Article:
Please use this identifier to cite or link to this item: https://hdl.handle.net/10216/99738
Author(s): Freitas, P.
Carvalho, D.
Santos, A. C.
Mesquita, J.
Correia, Flora
Xerinda, S.
Marques, R.
Martinez, E.
Sarmento, A.
Medina, J. L.
Title: Assessment of body fat composition disturbances by bioimpedance analysis in HIV-infected adults
Issue Date: 2011
Abstract: HIV-lipodystrophy syndrome is characterized by different patterns of body fat distribution (BFD) which are identified by clinical and body composition (BC) assessment, including bioimpedance analysis (BIA). Our aim was to compare BC in HIV-infected patients on combination antiretroviral therapy (cART) according to 4 distinct phenotypes of BFD (G1-no lipodystrophy, G2-isolated central fat accumulation, G3-lipoatrophy, G4-mixed forms of lipodystrophy) and assessed factors associated with them. Anthropometry and BIA were performed in 344 HIV-1 patients. G2 and G4 phenotype patients had significantly higher fat mass (FM) but no differences were observed in fat-free mass (FFM) and total body water among the 4 phenotypes. Significant negative associations were found between the presence of lipoatrophy and female gender, body mass index (BMI), waist (WC), hip (HC) and thigh circumferences, and total body FM estimated by BIA. After adjustment for gender, CART duration and BMI, G3 had significant lower WC [odds ratio (OR)=0.84; 0.78-0.90] and HC (OR=0.88; 0.81-0.96) mean. Independently of gender, cART duration and BMI, G2 remained significantly associated with higher WC (OR=1.11; 1.05-1.18) and HC (OR=1.15; 1.07-1.23) mean, and with FM estimated by BIA [FM as %, OR=1.17 (1.09-1.26); and FM as kg, OR=1.15 (1.061.25)]. There was a significant positive association between G4 and female gender (OR=1.66; 1.01-2.75), BMI (OR=1.10; 1.04-1.17) and WC (OR=1.15; 1.09-1.21). The similar FFM along the BFD spectrum describes the actual BC of these patients without sarcopenia. In a clinical setting, BIA is an easy and useful tool to evaluate fat mass and FFM and gives us a picture of BC that was not possible with anthropometry. (J. Endocrinol. Invest. 34: e321-e329, 2011) (C)2011, Editrice Kurtis
Description: HIV-lipodystrophy syndrome is characterized by different patterns of body fat distribution (BFD) which are identified by clinical and body composition (BC) assessment, including bioimpedance analysis (BIA). Our aim was to compare BC in HIV-infected patients on combination antiretroviral therapy (cART) according to 4 distinct phenotypes of BFD (G1-no lipodystrophy, G2-isolated central fat accumulation, G3-lipoatrophy, G4-mixed forms of lipodystrophy) and assessed factors associated with them. Anthropometry and BIA were performed in 344 HIV-1 patients. G2 and G4 phenotype patients had significantly higher fat mass (FM) but no differences were observed in fat-free mass (FFM) and total body water among the 4 phenotypes. Significant negative associations were found between the presence of lipoatrophy and female gender, body mass index (BMI), waist (WC), hip (HC) and thigh circumferences, and total body FM estimated by BIA. After adjustment for gender, CART duration and BMI, G3 had significant lower WC [odds ratio (OR)=0.84; 0.78-0.90] and HC (OR=0.88; 0.81-0.96) mean. Independently of gender, cART duration and BMI, G2 remained significantly associated with higher WC (OR=1.11; 1.05-1.18) and HC (OR=1.15; 1.07-1.23) mean, and with FM estimated by BIA [FM as %, OR=1.17 (1.09-1.26); and FM as kg, OR=1.15 (1.061.25)]. There was a significant positive association between G4 and female gender (OR=1.66; 1.01-2.75), BMI (OR=1.10; 1.04-1.17) and WC (OR=1.15; 1.09-1.21). The similar FFM along the BFD spectrum describes the actual BC of these patients without sarcopenia. In a clinical setting, BIA is an easy and useful tool to evaluate fat mass and FFM and gives us a picture of BC that was not possible with anthropometry. (J. Endocrinol. Invest. 34: e321-e329, 2011) (C)2011, Editrice Kurtis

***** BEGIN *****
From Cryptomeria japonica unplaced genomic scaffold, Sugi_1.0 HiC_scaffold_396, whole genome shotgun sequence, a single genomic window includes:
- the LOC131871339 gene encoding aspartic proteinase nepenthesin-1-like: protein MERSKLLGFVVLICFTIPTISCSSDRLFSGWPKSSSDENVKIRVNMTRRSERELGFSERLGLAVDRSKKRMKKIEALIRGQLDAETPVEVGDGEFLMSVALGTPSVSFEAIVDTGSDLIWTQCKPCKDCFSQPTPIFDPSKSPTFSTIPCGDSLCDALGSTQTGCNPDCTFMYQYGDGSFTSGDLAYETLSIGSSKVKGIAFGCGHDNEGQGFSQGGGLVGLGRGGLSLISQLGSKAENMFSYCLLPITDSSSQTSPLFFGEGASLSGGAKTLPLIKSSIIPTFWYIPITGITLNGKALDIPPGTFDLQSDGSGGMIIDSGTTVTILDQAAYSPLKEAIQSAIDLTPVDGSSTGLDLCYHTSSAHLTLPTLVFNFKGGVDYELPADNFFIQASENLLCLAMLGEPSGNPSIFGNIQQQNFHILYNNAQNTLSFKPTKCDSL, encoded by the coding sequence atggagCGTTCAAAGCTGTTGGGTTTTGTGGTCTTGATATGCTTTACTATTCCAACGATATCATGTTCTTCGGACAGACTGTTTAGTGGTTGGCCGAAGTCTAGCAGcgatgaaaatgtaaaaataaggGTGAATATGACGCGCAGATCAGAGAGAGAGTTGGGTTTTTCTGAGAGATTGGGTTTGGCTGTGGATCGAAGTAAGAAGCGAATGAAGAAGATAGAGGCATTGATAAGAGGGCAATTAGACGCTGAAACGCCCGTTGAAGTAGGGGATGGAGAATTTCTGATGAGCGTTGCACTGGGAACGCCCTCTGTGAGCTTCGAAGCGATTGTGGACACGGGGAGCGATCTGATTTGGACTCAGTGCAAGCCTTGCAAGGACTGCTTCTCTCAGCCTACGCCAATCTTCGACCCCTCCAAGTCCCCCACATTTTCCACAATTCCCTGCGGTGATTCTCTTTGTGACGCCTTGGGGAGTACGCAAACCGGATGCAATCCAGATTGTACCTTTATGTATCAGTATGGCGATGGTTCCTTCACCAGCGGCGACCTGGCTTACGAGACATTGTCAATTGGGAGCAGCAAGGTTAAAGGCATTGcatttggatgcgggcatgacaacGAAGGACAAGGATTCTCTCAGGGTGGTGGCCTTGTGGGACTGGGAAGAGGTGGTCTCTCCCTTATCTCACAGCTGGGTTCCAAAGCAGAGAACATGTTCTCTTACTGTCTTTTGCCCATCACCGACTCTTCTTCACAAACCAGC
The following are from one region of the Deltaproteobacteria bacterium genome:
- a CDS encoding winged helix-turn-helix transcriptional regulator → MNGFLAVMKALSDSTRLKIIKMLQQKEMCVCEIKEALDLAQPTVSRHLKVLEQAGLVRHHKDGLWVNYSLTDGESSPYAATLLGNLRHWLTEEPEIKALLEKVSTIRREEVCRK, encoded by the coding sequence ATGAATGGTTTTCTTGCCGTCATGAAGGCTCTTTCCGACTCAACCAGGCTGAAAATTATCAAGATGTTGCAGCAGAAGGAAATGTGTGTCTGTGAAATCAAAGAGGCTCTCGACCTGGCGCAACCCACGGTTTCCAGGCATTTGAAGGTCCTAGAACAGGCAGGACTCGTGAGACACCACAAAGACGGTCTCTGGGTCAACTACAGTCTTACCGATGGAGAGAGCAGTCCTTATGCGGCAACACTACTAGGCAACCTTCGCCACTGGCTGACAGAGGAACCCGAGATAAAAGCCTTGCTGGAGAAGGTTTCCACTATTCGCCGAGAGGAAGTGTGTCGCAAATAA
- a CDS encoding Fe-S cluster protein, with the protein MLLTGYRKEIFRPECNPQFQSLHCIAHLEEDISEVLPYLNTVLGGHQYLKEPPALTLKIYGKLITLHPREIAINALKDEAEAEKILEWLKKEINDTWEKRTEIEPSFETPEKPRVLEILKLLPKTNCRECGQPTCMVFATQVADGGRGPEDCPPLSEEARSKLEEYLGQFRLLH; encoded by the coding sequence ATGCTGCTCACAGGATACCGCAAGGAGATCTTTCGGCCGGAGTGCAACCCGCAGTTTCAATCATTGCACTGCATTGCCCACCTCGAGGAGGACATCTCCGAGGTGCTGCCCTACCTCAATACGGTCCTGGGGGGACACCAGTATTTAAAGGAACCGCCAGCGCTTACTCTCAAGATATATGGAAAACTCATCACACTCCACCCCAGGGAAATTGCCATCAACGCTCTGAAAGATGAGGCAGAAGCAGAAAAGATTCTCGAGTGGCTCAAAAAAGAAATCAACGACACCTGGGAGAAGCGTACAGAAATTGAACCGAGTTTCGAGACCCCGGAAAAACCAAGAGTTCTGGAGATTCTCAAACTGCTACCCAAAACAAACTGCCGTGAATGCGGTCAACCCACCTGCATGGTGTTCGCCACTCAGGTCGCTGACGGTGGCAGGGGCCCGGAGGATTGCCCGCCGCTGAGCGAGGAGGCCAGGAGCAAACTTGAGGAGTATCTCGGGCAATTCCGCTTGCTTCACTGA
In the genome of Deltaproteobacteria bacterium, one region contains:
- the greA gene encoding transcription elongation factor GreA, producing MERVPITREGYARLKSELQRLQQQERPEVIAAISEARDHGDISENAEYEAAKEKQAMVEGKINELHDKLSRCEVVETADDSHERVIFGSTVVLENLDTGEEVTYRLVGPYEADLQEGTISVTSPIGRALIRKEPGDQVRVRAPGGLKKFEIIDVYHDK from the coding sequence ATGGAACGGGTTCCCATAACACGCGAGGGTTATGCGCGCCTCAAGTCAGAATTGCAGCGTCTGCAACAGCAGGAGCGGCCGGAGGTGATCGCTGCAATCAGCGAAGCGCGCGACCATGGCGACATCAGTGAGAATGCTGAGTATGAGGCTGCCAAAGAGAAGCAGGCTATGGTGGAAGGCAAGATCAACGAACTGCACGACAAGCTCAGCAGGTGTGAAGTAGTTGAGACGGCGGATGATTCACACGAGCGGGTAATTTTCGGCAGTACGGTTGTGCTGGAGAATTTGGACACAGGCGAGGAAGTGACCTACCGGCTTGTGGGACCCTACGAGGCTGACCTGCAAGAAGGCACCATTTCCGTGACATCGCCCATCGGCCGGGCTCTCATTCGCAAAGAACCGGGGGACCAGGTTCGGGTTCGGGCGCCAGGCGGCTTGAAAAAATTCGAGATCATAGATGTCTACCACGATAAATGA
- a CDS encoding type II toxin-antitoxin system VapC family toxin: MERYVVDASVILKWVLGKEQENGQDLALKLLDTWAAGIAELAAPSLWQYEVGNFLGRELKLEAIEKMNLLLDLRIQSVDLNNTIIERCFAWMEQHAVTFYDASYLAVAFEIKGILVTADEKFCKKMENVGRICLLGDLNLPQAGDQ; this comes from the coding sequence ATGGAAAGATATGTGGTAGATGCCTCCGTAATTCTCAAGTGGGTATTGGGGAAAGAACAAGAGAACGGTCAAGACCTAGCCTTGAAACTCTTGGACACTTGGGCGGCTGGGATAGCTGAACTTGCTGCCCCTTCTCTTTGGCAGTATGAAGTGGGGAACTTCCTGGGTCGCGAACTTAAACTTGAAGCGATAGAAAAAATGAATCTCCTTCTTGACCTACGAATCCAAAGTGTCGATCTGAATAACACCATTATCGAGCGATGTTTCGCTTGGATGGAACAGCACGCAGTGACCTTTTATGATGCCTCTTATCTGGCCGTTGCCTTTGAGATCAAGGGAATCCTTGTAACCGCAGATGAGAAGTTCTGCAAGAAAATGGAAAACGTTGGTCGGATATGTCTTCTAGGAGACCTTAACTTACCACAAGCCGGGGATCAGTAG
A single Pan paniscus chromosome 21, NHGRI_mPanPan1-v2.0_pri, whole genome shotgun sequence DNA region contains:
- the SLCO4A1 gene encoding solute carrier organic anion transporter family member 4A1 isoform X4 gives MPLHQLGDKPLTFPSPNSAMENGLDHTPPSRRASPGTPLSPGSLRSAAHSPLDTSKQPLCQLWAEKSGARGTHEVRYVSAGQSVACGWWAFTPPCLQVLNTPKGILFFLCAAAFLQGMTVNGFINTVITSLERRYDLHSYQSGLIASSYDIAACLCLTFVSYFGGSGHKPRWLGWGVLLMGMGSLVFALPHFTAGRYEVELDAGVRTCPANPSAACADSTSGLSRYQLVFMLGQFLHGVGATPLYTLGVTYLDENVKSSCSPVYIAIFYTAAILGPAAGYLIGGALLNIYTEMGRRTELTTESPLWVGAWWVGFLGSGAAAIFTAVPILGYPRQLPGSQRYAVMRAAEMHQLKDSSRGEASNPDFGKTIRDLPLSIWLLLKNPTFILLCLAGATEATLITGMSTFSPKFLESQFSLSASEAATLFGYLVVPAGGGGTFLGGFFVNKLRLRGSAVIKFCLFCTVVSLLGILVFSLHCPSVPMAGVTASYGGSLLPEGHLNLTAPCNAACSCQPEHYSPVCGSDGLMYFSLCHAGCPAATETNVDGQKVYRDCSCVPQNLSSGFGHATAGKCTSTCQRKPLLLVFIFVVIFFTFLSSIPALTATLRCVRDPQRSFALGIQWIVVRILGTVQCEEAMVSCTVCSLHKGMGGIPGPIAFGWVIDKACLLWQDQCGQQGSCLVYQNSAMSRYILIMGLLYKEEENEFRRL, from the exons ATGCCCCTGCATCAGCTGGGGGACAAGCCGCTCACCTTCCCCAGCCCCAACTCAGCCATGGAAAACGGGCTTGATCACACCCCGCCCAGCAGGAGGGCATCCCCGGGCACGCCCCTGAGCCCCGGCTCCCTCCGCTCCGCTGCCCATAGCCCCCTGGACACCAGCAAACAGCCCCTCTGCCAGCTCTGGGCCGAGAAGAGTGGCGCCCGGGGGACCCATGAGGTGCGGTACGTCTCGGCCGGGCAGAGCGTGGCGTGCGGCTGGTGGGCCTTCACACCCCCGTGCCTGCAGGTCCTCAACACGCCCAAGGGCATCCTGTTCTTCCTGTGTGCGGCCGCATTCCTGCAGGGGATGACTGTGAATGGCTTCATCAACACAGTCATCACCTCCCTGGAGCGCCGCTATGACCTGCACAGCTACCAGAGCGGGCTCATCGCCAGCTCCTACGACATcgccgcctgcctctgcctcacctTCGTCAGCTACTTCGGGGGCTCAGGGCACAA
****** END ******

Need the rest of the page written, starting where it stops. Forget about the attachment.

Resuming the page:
Subject: Ciências da Saúde, Outras ciências médicas
Health sciences, Other medical sciences
Scientific areas: Ciências médicas e da saúde::Outras ciências médicas
Medical and Health sciences::Other medical sciences
URI: https://repositorio-aberto.up.pt/handle/10216/99738
Document Type: Artigo em Revista Científica Internacional
Rights: restrictedAccess
Appears in Collections:FCNAUP - Artigo em Revista Científica Internacional

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